In the fall of 2010, my friend April and I took an Audio Engineering class (last class ever with Professor Leach, one of the best professors at Tech). It was very interesting, but it was only a theoretical class. Our final project was to design a speaker enclosure based on some woofer measurements provided to us. While interesting, we wanted to build some actual speakers. So we signed up for a one hour special topics class and were able to design and build some awesome speakers.
The objective of the project was to design two pairs of loudspeakers with a flat frequency response and a stylish exterior. The speakers would be two-way systems, with one woofer and one tweeter in each cabinet. Originally the project called for acrylic to design the cabinets, so we planned to use a closed, unfilled box design. We thought it would be really awesome to have some transparent speakers and a fun challange to make them work properly (there would be issues with vibration and such). However, after realizing the price of acrylic was far too expensive (it would have cost about $300-400 for a pair of speakers), we decided to go with a traditional wood cabinet design with filling and a port.
Next, we had to select a woofer to design our enclosure around. The woofer was selected based on its appearance, value and performance (since we were originally using an acrylic box). An 8” Goldwood driver was selected, which while not a top-of-the-line driver, still had decent performance and looked cool at a decent price. When the drivers arrived, measurements were taken to confirm their advertised specifications. However, the measurements didn’t match, even between four woofers that were tested. Two of the drivers had an fs (resonance frequency of the driver in an infinite baffle) around 45 Hz and the other two had an fs around 55 Hz. We paired the drivers up for each set so that they matched.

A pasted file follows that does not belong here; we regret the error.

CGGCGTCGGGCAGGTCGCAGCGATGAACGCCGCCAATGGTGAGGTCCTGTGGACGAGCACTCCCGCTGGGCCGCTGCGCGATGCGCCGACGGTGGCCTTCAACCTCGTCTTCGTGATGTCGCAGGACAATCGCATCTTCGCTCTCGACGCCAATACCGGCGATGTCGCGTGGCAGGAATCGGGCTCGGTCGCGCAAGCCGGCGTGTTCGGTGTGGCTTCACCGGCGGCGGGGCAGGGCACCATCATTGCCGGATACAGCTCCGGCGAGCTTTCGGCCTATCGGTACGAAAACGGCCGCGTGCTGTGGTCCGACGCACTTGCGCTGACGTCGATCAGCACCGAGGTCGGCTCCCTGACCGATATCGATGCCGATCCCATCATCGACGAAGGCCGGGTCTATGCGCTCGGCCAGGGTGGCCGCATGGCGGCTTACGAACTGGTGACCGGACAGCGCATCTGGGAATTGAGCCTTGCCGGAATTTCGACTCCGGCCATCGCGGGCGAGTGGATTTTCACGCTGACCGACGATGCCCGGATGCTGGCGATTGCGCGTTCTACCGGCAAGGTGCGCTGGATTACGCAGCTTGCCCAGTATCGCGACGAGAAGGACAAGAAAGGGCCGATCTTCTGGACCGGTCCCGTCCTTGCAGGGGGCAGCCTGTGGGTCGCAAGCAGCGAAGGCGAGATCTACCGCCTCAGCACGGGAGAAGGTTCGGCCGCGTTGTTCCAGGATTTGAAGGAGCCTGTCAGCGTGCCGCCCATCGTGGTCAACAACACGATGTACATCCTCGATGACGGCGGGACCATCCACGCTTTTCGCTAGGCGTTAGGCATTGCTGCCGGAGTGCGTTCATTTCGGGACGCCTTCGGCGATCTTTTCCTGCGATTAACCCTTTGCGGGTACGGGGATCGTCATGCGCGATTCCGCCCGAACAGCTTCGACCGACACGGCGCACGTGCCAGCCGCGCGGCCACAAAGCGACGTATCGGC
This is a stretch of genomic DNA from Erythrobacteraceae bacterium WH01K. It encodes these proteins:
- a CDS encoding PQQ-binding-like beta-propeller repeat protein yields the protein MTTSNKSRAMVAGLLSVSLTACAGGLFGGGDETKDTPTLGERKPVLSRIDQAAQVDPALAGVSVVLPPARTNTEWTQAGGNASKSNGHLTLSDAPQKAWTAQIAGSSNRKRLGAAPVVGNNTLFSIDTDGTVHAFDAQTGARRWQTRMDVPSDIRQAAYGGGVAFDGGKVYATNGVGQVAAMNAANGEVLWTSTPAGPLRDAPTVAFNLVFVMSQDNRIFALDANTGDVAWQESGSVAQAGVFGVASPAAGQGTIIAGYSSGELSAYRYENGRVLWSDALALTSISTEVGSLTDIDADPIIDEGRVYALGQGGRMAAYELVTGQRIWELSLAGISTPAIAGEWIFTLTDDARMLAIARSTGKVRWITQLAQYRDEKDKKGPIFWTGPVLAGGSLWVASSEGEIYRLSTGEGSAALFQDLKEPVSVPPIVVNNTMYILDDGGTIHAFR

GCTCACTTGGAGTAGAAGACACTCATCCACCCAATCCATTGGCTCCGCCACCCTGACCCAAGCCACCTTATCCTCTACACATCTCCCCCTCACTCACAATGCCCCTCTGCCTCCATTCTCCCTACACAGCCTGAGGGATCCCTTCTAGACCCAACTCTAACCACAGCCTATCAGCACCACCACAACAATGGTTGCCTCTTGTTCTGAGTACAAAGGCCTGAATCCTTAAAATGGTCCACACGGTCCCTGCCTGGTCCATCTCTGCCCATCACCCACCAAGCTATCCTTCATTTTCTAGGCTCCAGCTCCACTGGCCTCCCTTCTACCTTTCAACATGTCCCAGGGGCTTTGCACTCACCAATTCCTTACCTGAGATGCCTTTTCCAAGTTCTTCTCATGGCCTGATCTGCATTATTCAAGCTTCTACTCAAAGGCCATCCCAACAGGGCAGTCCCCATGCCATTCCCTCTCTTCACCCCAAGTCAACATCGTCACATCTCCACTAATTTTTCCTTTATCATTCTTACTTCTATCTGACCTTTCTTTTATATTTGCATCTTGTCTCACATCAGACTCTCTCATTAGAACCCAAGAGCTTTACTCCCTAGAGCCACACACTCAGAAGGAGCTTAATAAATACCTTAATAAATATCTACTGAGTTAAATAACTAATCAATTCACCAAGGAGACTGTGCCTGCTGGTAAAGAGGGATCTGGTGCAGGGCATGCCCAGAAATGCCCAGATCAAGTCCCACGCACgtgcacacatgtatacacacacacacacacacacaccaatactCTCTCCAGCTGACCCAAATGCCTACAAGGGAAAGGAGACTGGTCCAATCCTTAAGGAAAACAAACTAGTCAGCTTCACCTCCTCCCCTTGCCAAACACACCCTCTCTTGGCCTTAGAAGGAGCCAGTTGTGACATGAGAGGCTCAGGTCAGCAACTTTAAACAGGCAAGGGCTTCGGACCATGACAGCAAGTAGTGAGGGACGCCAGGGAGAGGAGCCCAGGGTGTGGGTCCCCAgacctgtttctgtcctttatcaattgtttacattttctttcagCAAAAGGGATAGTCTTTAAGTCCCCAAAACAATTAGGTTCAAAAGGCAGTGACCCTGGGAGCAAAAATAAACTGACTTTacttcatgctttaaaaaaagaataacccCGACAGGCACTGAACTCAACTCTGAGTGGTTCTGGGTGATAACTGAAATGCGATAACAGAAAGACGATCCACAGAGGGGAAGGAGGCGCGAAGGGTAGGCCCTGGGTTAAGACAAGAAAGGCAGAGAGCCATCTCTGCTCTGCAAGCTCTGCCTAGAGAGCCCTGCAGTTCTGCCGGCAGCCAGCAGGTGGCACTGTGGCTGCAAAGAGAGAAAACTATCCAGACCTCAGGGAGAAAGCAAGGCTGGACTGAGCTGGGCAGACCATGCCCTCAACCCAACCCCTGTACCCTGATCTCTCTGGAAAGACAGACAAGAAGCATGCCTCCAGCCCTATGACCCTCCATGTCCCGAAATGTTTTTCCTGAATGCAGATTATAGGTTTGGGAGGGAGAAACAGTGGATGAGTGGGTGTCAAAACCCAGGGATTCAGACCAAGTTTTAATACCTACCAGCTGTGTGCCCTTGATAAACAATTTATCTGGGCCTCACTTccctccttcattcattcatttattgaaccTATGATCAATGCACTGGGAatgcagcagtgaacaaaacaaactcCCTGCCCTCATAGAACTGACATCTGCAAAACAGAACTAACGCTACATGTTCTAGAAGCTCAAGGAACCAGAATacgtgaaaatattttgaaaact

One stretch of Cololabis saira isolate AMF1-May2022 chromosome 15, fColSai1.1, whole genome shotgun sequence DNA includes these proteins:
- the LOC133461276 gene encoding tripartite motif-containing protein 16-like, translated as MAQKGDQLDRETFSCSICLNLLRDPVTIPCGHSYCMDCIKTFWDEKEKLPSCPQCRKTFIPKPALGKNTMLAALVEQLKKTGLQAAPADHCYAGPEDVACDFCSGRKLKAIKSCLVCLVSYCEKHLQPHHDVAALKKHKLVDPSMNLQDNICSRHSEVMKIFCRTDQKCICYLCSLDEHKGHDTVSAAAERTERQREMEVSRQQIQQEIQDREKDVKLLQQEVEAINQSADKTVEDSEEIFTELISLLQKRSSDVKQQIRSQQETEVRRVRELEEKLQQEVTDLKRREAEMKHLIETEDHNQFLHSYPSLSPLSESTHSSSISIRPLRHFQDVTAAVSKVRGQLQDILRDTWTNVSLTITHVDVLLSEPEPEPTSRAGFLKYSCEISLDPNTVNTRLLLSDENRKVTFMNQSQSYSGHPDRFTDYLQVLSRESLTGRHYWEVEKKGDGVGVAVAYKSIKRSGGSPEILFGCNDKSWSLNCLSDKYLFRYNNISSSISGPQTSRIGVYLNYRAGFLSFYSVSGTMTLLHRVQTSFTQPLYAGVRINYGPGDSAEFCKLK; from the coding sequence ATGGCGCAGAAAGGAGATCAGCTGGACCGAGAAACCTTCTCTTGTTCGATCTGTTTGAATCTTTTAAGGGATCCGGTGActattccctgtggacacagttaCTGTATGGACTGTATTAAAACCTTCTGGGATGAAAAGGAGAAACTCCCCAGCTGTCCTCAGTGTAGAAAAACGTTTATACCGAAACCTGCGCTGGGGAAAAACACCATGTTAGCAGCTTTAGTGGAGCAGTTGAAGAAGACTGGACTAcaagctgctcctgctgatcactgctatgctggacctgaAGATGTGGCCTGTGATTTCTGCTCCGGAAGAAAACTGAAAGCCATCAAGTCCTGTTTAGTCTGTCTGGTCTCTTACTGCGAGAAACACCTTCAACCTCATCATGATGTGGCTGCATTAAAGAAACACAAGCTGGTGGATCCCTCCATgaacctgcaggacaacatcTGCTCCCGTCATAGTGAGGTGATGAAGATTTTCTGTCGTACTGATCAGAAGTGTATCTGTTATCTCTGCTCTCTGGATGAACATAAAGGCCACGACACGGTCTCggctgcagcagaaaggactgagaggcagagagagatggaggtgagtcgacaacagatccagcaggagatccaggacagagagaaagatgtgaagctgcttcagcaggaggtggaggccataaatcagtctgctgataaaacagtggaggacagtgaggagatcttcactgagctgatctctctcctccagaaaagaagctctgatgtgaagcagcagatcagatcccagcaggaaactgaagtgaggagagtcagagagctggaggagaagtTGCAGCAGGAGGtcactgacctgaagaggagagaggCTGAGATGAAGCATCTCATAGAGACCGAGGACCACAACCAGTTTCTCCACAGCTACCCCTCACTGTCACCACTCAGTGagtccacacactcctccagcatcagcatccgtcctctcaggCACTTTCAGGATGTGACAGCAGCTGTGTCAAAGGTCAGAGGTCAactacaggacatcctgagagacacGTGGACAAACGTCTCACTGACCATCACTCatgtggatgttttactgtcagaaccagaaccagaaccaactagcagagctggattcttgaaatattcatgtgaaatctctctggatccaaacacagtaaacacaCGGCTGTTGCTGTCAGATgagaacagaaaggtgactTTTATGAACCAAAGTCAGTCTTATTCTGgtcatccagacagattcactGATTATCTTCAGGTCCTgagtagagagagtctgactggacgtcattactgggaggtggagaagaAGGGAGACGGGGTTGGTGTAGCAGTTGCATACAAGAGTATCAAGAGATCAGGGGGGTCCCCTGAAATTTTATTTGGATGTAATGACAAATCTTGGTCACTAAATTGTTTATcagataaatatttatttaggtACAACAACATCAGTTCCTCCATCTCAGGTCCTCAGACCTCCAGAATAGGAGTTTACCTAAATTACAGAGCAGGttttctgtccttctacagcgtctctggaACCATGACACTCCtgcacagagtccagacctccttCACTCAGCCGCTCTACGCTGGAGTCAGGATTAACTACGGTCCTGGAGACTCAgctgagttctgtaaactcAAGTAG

Additionally, simulations based on the driver parameters showed that the frequency response of the woofer would fall off around 700 Hz, which would not be adequate for a two-way system. A midrange would be required to have a flat response. We had already purchased materials so we decided to press on anyways. Fortunately, after the enclosure was designed, measurements showed that the woofer actually didn’t fall off until around 2kHz.
The enclosure was made of ½ inch MDF. The required internal volume for the woofer was calculated to be roughly 1 cubic foot. This includes subtracting the volumes of the internal bracing, woofer and tweeter internal volumes. All four speakers were made from a single 4’ x 8’ sheet of ½ inch MDF. Despite the calculations being made under the initial assumption that the box would not be filled, the box was filled anyways. There was no noticeable difference in the frequency response between the filled and unfilled box. The back panel is removable with screws, and a weather stripping seal prevents any air from escaping when sealed. The rest of the edges are sealed on the inside with silicone caulk.